Building and Managing a Multi-Region AWS Aurora Cluster with Failover Setup using Terraform

Todd Bernson / May 11, 2023
In today’s fast-paced digital world, the need for highly available and scalable database systemsBuilding and Managing a Multi-Region AWS Aurora Cluster with Failover Setup using Terraform has never been greater. AWS Aurora, a MySQL and PostgreSQL-compatible relational database built for the cloud, is a popular choice among businesses seeking to leverage the power of AWS’s scalable and distributed infrastructure. In this article, we’ll explore how to build and manage a multi-region AWS Aurora cluster with an active/active setup using Infrastructure as Code (IaC) tool, Terraform.

Understanding AWS Aurora

AWS Aurora is a part of Amazon’s Relational Database Service (RDS) offering, designed to provide high performance and availability, offering up to five times the throughput of standard MySQL and three times the throughput of standard PostgreSQL. Its multi-region, failover setup leverages the power of multiple geographical locations to deliver robustness and resilience, ensuring that your database stays up and running even in the face of region-wide outages.

Infrastructure as Code (IaC) with Terraform

Infrastructure as Code is a key practice in DevOps that promotes infrastructure management in a descriptive model, using the same versioning system as the DevOps team uses for source code. Among various tools available, Terraform stands out due to its cloud-agnostic approach. It allows you to manage various service providers and in-house custom solutions.
All the code with the README can be found here.

Setting Up Terraform

To start using Terraform for managing your AWS resources, you first need to set up your AWS CLI and Terraform CLI. Once these are appropriately installed and configured with your AWS credentials, you can kickstart your IaC journey.


Creating AWS Resources with Terraform

Now that your environment is set up, let’s use Terraform to create the necessary AWS resources. The following resources will be created:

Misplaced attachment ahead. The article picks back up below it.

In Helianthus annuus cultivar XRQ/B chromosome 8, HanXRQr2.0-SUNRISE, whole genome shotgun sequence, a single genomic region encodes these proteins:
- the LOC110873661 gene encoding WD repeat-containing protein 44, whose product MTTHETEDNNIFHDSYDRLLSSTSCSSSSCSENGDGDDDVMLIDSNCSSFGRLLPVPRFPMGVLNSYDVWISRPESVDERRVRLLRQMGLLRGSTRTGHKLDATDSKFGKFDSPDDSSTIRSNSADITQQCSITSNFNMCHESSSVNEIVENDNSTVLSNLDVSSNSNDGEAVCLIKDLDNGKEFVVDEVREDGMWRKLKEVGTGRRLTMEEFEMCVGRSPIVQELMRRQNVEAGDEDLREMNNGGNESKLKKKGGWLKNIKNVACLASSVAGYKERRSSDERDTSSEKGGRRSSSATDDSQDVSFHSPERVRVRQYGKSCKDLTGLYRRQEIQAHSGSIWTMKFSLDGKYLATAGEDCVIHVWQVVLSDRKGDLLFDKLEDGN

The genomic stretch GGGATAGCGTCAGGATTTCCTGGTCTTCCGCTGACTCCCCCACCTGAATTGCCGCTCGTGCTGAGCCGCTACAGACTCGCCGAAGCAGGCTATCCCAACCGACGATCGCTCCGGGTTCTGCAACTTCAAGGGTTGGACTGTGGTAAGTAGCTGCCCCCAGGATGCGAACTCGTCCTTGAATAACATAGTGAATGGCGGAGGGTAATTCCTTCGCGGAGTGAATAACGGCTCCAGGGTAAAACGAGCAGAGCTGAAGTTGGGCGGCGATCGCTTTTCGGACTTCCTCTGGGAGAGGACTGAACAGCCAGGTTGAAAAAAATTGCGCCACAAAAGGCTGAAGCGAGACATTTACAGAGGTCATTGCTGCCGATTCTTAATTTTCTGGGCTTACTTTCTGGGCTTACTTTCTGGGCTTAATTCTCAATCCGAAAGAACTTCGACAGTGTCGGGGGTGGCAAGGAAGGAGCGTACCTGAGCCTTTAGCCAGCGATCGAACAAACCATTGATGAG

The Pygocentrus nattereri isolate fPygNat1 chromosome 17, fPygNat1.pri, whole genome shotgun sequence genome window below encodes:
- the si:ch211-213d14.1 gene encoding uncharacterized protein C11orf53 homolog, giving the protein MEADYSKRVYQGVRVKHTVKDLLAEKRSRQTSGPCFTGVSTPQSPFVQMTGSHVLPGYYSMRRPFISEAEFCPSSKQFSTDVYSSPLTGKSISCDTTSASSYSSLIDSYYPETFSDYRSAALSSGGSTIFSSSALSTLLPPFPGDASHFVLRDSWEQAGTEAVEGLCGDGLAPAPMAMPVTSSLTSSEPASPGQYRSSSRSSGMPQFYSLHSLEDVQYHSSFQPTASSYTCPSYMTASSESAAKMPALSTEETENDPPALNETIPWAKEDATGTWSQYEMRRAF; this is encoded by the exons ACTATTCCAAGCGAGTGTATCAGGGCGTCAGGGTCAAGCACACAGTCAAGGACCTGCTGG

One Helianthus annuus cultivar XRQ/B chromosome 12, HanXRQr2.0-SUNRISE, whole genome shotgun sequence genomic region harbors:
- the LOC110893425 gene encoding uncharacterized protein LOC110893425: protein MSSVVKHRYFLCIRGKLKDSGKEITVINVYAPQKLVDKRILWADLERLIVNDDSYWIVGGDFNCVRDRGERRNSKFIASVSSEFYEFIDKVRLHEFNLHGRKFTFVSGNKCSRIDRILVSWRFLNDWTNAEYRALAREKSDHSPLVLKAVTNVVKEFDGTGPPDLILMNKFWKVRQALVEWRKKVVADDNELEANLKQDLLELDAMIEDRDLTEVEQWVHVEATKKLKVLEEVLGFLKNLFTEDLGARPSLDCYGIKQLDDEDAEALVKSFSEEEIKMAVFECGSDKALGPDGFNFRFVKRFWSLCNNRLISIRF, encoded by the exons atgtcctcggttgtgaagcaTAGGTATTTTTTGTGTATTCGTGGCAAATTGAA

VPC in us-east-2
VPC in eu-west-1
module “vpc_0” {
  source  = "terraform-aws-modules/vpc/aws"
  version = "~> 3.14.2"

  azs                                             = local.availability_zones_0
  cidr                                            = local.vpc_cidr_0
  create_database_subnet_group                    = true
  create_flow_log_cloudwatch_iam_role             = true
  create_flow_log_cloudwatch_log_group            = true
  database_subnets                                = local.database_subnets_0
  enable_dhcp_options                             = true
  enable_dns_hostnames                            = true
  enable_dns_support                              = true
  enable_flow_log                                 = true
  enable_ipv6                                     = true
  enable_nat_gateway                              = true
  flow_log_cloudwatch_log_group_retention_in_days = 7
  flow_log_max_aggregation_interval               = 60
  name                                            = local.environment
  one_nat_gateway_per_az                          = false
  private_subnet_suffix                           = "private"
  private_subnets                                 = local.private_subnets_0
  public_subnets                                  = local.public_subnets_0
  single_nat_gateway                              = true
  tags                                            = var.tags
Global AWS aurora cluster in us-east-2
AWS Aurora MySQL cluster in us-east-2
AWS Aurora MySQL cluster in eu-west-1
resource "aws_rds_global_cluster" "this" {